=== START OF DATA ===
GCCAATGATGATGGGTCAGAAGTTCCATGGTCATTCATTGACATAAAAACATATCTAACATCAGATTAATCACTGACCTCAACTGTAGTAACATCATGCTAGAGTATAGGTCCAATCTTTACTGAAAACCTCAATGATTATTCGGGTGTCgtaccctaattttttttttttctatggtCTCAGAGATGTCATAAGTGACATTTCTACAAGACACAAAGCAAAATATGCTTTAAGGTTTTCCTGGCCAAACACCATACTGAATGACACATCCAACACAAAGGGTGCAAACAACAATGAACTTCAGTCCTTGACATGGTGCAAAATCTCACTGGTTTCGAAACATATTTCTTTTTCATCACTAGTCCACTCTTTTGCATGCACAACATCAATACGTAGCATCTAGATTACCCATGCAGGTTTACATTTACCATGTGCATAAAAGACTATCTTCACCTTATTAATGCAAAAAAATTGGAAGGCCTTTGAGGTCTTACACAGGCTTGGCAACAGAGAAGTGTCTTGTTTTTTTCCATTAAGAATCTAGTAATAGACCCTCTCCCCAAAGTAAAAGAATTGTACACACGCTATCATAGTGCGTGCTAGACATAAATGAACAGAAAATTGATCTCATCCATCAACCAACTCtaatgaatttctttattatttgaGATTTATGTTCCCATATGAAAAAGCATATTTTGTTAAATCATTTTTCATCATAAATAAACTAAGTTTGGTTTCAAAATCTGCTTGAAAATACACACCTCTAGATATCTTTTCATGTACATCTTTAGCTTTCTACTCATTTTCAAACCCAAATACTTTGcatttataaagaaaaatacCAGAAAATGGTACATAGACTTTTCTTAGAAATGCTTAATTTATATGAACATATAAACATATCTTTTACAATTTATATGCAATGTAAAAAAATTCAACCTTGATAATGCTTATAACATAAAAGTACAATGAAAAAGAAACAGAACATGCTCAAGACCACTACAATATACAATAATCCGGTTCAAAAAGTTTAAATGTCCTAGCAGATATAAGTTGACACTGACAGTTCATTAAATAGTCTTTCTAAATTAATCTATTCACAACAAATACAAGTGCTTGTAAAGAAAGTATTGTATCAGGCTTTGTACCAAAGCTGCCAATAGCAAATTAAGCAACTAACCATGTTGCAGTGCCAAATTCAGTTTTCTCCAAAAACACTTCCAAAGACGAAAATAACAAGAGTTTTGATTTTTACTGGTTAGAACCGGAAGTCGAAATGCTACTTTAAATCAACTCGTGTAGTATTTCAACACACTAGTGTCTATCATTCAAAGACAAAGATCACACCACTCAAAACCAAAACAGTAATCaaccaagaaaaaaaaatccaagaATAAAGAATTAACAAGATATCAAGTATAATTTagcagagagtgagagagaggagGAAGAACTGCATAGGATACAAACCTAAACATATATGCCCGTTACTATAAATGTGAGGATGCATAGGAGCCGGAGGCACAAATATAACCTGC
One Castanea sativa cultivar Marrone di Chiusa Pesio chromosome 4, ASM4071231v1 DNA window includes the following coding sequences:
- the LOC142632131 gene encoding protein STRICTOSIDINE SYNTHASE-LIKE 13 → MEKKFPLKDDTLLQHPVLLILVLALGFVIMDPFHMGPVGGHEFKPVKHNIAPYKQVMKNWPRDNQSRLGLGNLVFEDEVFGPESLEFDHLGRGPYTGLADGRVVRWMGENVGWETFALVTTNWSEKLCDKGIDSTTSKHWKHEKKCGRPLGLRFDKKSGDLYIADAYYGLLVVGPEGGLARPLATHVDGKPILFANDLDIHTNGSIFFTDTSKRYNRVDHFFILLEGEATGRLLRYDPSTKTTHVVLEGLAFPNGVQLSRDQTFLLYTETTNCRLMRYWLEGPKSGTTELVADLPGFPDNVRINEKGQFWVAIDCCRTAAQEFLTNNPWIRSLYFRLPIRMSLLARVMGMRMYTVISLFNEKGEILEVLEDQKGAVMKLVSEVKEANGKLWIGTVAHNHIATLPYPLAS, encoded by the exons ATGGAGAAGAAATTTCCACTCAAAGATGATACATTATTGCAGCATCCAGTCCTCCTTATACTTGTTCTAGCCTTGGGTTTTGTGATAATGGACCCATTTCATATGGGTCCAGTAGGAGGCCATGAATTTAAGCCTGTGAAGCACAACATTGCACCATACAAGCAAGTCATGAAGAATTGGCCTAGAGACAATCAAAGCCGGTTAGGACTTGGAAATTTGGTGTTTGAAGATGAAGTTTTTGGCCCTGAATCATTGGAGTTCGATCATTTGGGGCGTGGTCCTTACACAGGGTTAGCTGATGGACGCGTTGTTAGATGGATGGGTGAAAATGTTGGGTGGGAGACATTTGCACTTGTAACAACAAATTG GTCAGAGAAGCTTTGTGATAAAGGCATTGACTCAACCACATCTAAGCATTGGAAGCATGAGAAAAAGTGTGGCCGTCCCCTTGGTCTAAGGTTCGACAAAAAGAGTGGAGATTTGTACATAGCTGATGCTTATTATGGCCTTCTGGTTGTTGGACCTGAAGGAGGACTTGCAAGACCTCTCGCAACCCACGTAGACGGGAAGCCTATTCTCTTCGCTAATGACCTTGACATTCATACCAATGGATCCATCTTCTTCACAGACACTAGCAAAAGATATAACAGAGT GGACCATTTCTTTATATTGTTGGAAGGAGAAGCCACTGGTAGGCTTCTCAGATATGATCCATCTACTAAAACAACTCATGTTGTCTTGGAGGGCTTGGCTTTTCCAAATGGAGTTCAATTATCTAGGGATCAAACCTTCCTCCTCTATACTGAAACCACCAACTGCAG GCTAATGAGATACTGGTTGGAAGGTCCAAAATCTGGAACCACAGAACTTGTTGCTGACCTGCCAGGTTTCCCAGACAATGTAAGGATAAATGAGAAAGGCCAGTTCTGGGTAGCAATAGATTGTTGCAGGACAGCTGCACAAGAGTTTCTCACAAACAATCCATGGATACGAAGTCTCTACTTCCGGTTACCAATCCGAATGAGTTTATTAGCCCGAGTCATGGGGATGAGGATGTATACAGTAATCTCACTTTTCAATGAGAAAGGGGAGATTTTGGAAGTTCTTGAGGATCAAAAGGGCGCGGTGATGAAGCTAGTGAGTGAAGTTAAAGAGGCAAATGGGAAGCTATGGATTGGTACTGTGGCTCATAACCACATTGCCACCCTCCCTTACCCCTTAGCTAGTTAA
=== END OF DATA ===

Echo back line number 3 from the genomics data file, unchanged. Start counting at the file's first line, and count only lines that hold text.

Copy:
- the LOC142632131 gene encoding protein STRICTOSIDINE SYNTHASE-LIKE 13 → MEKKFPLKDDTLLQHPVLLILVLALGFVIMDPFHMGPVGGHEFKPVKHNIAPYKQVMKNWPRDNQSRLGLGNLVFEDEVFGPESLEFDHLGRGPYTGLADGRVVRWMGENVGWETFALVTTNWSEKLCDKGIDSTTSKHWKHEKKCGRPLGLRFDKKSGDLYIADAYYGLLVVGPEGGLARPLATHVDGKPILFANDLDIHTNGSIFFTDTSKRYNRVDHFFILLEGEATGRLLRYDPSTKTTHVVLEGLAFPNGVQLSRDQTFLLYTETTNCRLMRYWLEGPKSGTTELVADLPGFPDNVRINEKGQFWVAIDCCRTAAQEFLTNNPWIRSLYFRLPIRMSLLARVMGMRMYTVISLFNEKGEILEVLEDQKGAVMKLVSEVKEANGKLWIGTVAHNHIATLPYPLAS, encoded by the exons ATGGAGAAGAAATTTCCACTCAAAGATGATACATTATTGCAGCATCCAGTCCTCCTTATACTTGTTCTAGCCTTGGGTTTTGTGATAATGGACCCATTTCATATGGGTCCAGTAGGAGGCCATGAATTTAAGCCTGTGAAGCACAACATTGCACCATACAAGCAAGTCATGAAGAATTGGCCTAGAGACAATCAAAGCCGGTTAGGACTTGGAAATTTGGTGTTTGAAGATGAAGTTTTTGGCCCTGAATCATTGGAGTTCGATCATTTGGGGCGTGGTCCTTACACAGGGTTAGCTGATGGACGCGTTGTTAGATGGATGGGTGAAAATGTTGGGTGGGAGACATTTGCACTTGTAACAACAAATTG GTCAGAGAAGCTTTGTGATAAAGGCATTGACTCAACCACATCTAAGCATTGGAAGCATGAGAAAAAGTGTGGCCGTCCCCTTGGTCTAAGGTTCGACAAAAAGAGTGGAGATTTGTACATAGCTGATGCTTATTATGGCCTTCTGGTTGTTGGACCTGAAGGAGGACTTGCAAGACCTCTCGCAACCCACGTAGACGGGAAGCCTATTCTCTTCGCTAATGACCTTGACATTCATACCAATGGATCCATCTTCTTCACAGACACTAGCAAAAGATATAACAGAGT GGACCATTTCTTTATATTGTTGGAAGGAGAAGCCACTGGTAGGCTTCTCAGATATGATCCATCTACTAAAACAACTCATGTTGTCTTGGAGGGCTTGGCTTTTCCAAATGGAGTTCAATTATCTAGGGATCAAACCTTCCTCCTCTATACTGAAACCACCAACTGCAG GCTAATGAGATACTGGTTGGAAGGTCCAAAATCTGGAACCACAGAACTTGTTGCTGACCTGCCAGGTTTCCCAGACAATGTAAGGATAAATGAGAAAGGCCAGTTCTGGGTAGCAATAGATTGTTGCAGGACAGCTGCACAAGAGTTTCTCACAAACAATCCATGGATACGAAGTCTCTACTTCCGGTTACCAATCCGAATGAGTTTATTAGCCCGAGTCATGGGGATGAGGATGTATACAGTAATCTCACTTTTCAATGAGAAAGGGGAGATTTTGGAAGTTCTTGAGGATCAAAAGGGCGCGGTGATGAAGCTAGTGAGTGAAGTTAAAGAGGCAAATGGGAAGCTATGGATTGGTACTGTGGCTCATAACCACATTGCCACCCTCCCTTACCCCTTAGCTAGTTAA